0.02 4199 17536($P_2$) -14.585 ± 14.590 [1.0953] -63.981 ± 65.521 [1.0930] 4199 38900($P_3$) -14.589 ± 14.594 [1.0953] -63.998 ± 65.522 [1.0930] 1043 17536($P_4$) -14.591 ± 14.596 [1.0953] -64.009 ± 65.521 [1.0930] 4199 68662($P_4$) -14.590 ± 14.595 [1.0953] -64.003 ± 65.522 [1.0930]
 0.01 4199 17536($P_2$) -14.636 ± 14.640 [1.0969] -63.937 ± 65.761 [1.0945] 4199 38900($P_3$) -14.642 ± 14.646 [1.0969] -63.949 ± 65.771 [1.0945] 1043 17536($P_4$) -14.645 ± 14.649 [1.0961] -63.955 ± 65.778 [1.0945] 4199 68662($P_4$) -14.627 ± 14.629 [1.0947] -63.916 ± 65.739 [1.0947]
 0.005 4199 17536($P_2$) -14.645 ± 14.645 [1.0966] -64.083 ± 65.521 [1.0951] 4199 38900($P_3$) -14.649 ± 14.650 [1.0966] -64.092 ± 65.637 [1.0951] 1043 17536($P_4$) -14.652 ± 14.653 [1.0966] -64.099 ± 65.645 [1.0951] 4199 68662($P_4$) -14.650 ± 14.651 [1.0966] -64.095 ± 65.640 [1.0951]

 \text{Figure 2: x and y displacements} 

All the files used for this case can be found in this rep [ geo file, config file, json file ]

#### 3.6.4. Conclusion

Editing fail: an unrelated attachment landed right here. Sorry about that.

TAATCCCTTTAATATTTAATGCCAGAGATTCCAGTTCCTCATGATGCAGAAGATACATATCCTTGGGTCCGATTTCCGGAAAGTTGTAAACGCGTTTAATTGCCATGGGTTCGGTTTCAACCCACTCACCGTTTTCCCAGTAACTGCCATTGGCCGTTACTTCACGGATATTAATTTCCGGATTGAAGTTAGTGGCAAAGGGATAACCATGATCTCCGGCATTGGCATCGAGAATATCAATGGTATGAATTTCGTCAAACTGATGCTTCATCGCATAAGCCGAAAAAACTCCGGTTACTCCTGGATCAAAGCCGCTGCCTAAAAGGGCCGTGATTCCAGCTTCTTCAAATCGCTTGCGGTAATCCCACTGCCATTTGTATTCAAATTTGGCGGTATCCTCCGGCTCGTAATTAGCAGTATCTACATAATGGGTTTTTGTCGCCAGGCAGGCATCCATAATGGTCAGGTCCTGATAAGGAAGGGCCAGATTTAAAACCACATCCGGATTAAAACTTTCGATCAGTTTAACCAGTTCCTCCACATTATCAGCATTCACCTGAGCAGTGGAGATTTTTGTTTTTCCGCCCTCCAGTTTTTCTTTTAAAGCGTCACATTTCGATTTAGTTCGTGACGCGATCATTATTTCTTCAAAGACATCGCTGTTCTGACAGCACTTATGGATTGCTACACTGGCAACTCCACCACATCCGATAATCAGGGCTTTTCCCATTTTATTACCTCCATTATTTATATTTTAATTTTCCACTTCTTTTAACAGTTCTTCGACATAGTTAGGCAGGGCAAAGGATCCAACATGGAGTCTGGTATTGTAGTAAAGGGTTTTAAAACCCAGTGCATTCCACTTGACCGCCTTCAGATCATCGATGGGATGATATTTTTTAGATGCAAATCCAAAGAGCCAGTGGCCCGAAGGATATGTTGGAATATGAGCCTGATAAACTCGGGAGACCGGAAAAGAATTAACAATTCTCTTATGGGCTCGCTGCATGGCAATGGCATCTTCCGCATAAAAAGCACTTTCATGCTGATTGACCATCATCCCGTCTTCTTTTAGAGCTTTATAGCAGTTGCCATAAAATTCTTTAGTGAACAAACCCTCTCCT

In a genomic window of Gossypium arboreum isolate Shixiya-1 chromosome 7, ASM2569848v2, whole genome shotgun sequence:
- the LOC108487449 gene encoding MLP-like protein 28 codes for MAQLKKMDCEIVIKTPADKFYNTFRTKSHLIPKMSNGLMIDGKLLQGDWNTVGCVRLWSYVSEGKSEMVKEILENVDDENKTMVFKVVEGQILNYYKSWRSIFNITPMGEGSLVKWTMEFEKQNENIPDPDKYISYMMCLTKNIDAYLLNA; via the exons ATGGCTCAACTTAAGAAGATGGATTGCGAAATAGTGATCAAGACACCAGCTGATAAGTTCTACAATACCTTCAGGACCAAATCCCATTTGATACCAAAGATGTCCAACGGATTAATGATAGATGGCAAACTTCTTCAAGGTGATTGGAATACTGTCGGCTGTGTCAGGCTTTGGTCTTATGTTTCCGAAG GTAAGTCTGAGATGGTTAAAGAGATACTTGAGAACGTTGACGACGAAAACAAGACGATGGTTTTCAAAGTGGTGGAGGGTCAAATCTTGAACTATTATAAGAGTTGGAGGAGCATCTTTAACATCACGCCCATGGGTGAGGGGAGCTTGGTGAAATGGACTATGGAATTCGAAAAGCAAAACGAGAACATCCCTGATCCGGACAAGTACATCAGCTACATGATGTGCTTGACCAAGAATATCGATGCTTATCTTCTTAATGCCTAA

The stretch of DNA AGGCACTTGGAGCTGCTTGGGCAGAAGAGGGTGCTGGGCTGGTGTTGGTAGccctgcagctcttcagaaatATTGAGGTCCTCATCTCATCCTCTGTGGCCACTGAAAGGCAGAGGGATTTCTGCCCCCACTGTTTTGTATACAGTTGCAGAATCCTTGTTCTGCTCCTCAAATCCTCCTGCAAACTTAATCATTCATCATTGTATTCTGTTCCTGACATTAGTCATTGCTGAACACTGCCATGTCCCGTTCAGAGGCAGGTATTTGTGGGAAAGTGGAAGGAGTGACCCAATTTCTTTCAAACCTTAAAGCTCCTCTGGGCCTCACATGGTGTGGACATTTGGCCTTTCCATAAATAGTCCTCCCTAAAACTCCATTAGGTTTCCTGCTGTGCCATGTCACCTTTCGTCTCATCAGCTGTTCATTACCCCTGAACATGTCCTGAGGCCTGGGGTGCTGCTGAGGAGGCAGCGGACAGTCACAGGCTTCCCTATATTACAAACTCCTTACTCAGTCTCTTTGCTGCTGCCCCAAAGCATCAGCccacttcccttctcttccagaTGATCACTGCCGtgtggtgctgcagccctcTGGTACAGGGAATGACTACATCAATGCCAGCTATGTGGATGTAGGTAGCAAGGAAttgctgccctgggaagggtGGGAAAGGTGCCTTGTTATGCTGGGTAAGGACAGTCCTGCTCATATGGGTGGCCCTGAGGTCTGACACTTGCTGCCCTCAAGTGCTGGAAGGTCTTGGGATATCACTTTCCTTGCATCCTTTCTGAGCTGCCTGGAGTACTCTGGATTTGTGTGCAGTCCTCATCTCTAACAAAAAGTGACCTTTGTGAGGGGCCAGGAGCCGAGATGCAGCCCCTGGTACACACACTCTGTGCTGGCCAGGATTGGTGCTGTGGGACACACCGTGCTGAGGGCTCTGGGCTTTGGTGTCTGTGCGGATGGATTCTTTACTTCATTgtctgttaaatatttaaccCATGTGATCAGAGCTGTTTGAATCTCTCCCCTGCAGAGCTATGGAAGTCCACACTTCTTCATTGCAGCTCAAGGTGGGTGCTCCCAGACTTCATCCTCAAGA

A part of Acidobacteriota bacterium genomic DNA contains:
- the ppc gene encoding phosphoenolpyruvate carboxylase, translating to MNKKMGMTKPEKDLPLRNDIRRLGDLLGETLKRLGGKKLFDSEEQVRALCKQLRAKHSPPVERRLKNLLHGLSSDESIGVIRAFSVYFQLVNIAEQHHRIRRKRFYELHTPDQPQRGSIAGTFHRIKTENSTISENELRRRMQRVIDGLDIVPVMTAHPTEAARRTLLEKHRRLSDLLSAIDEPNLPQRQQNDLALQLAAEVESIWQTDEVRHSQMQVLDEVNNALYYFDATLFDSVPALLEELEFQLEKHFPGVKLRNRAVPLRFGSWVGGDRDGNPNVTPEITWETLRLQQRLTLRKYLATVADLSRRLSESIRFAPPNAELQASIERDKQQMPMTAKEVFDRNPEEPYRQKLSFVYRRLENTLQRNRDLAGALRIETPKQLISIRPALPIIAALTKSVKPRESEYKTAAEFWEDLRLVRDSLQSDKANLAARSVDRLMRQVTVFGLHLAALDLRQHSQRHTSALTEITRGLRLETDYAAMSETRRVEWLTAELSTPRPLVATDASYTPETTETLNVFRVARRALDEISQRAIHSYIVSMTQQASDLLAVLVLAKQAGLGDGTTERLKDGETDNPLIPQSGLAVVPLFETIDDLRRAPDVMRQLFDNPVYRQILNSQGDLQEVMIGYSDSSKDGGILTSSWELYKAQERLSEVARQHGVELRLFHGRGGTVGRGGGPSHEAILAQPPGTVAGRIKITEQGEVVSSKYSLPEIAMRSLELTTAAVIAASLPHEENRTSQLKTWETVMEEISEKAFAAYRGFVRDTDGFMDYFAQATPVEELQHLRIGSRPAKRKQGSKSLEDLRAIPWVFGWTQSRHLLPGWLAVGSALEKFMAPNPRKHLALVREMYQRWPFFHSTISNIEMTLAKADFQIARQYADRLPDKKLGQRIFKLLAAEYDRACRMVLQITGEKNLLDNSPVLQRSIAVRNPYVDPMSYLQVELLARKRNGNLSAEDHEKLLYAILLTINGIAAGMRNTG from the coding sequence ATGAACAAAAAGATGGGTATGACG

To obtain these data, we used several different mesh refinements and different polynomial approximations for the displacement on the time interval $\lbrack 0,10 \rbrack$.

Our results are pretty similar to those from Turek and Hron, despite a small gap. This gap can be caused by the difference between our time interval and the one used for the reference acquisitions.

### 3.7. Bibliography

References for this benchmark
• [TurekHron] S. Turek and J. Hron, Proposal for numerical benchmarking of fluid-structure interaction between an elastic object and laminar incompressible flow, Lecture Notes in Computational Science and Engineering, 2006.

• [Chabannes] Vincent Chabannes, Vers la simulation numérique des écoulements sanguins, Équations aux dérivées partielles [math.AP], Université de Grenoble, 2013.

## 4. Solenoïd Benchmark